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The Trustee communicates issues affecting libraries and library services. Once a library and systems join LTA, all their trustees automatically receive this quarterly publication published by LTA. To learn more about membership in LTA, Click Here.
In This Issue
- President's Memo: What Did You Say?
- The Library Circuit: Voorheesville Public Library
- Schools and Libraries:
- The Legislative Spot: Could We Have Done More?
- NYLA/NYSALB Conference
- The Regents Commission on Library Services
- Guerrilla Fund Raising
- From The Desk Of The Committee Chair
- Judging A Book By Its Cover, Part 1
- THE TRUSTEE
Schools and Libraries:
October 1999 issue of Trustee
Can They Learn To Work Together
To Serve Children Better?
by Edwin M. Field, NYSALB Director, TRUSTEE Editor
It may be time we shared responsibility. We've seen the statistics. The media has covered them extensively. Newspapers, radio and television stations have headlined the story. A large percentage of our youngsters attending schools statewide have reading scores that flirt dangerously with rock bottom. Finger pointing will not provide a resolution to the problem.
A practical approach, which offers a chance of working effectively is to find a way to help teach our young people very early, so that they look forward to and really enjoy the gift of reading. Hopefully, this early intervention can be one of the keys and this is where libraries can help.
In many areas, state and nationwide, libraries provide the initial exposure to a whole new world for youngsters. It may come in the form of regular children's reading hours or in the array of children's books parents bring home to read to their young ones. It may be as simple as the thrill youngsters receive when librarians provide the first library card of their very own allowing them to borrow books just like their parents. It may be a multitude of ideas and "out of the box" techniques that children's librarians have found effective in helping youngsters enjoy and learn from their reading experiences.
Whatever the method or technique, it has become increasingly necessary to share the ideas and put them to work in our own libraries. The beneficiary -- children.
The Reader's Digest Foundation has a program called the Tall Tree Initiative. At this time, the initiative is funding school/library collaborations primarily in Westchester County. Mini-grant programs, however, are also being conducted in Putnam and Dutchess Counties and Fairfield County in Connecticut. It calls for educators and librarians across their area of service to work together to serve children better. The program supported by a Foundation investment of over $2 million is going into its fourth year. The Westchester Library System and three school library systems, the Yonkers, Southern Westchester BOCES and Northern Westchester/Putnam BOCES school library systems have established a partnership and created a new model for library services. They call the work group "laboratory" communities.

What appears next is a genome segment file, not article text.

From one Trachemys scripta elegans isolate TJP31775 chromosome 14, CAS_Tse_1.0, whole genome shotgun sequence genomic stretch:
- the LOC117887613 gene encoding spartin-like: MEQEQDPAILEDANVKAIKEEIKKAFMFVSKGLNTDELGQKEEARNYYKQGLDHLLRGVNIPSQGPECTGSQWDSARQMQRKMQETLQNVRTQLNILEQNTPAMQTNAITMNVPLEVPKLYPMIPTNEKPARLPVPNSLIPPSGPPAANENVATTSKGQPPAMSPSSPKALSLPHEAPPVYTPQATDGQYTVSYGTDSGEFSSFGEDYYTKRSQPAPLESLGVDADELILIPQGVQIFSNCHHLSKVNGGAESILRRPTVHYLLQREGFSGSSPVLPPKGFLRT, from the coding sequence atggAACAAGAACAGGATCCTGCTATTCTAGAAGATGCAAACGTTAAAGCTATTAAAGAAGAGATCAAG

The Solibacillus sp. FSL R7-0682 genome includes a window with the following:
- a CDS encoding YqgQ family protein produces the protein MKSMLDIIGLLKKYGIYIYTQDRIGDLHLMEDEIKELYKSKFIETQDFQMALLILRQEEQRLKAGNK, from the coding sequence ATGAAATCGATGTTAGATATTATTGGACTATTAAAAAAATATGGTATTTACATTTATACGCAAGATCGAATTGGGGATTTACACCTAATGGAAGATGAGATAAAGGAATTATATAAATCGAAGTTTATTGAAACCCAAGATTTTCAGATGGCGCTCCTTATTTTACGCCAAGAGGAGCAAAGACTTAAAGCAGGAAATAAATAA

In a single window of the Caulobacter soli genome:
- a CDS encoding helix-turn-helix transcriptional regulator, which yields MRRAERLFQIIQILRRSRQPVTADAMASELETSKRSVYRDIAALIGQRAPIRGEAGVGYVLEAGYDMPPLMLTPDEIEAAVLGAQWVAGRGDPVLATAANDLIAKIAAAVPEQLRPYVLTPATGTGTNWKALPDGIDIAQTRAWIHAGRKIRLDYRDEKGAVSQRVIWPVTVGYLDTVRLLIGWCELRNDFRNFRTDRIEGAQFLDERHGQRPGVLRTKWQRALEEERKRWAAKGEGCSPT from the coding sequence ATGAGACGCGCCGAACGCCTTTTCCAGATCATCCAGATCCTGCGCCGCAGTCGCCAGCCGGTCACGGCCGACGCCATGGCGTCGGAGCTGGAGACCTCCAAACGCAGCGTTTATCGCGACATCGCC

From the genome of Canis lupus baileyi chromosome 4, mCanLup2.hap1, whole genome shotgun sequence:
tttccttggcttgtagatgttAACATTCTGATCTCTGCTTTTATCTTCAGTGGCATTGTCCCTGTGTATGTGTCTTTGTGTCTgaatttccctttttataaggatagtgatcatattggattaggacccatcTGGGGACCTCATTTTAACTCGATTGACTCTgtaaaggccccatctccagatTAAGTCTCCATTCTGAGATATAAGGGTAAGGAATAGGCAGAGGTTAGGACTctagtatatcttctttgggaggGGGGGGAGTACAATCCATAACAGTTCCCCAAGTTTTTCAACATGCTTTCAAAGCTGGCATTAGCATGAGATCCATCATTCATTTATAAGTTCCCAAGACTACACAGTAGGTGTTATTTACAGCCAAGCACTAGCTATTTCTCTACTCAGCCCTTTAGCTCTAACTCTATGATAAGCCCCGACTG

Results to date indicate that "teachers report a visible effect on their students, especially in research skills and attitudes toward reading; librarians better understand the role of teachers, and teachers cite their own enhanced appreciation for librarians and the public library and public libraries report booming community-wide awareness, usage and attendance for programs and services."
The overall Tall Tree goal emphasizes full collaboration at every level, challenging educators and librarians to meet students' Information Age needs, and to make the library a vital and welcoming place in children's lives.
The Reader's Digest Foundation Tall Tree Initiative expects the concept to continue to grow. For information check the Foundation web site at <http://www.talltreeinitiative.org>; or call: (914) 674-3600, Ext. 262.
Isn't it time we share the responsibility of the Tall Tree Vision: "Schools and libraries together can create a seamless gateway to knowledge, a place where children are eager to develop their talents, strengthen their skills and master the knowledge they will need to succeed."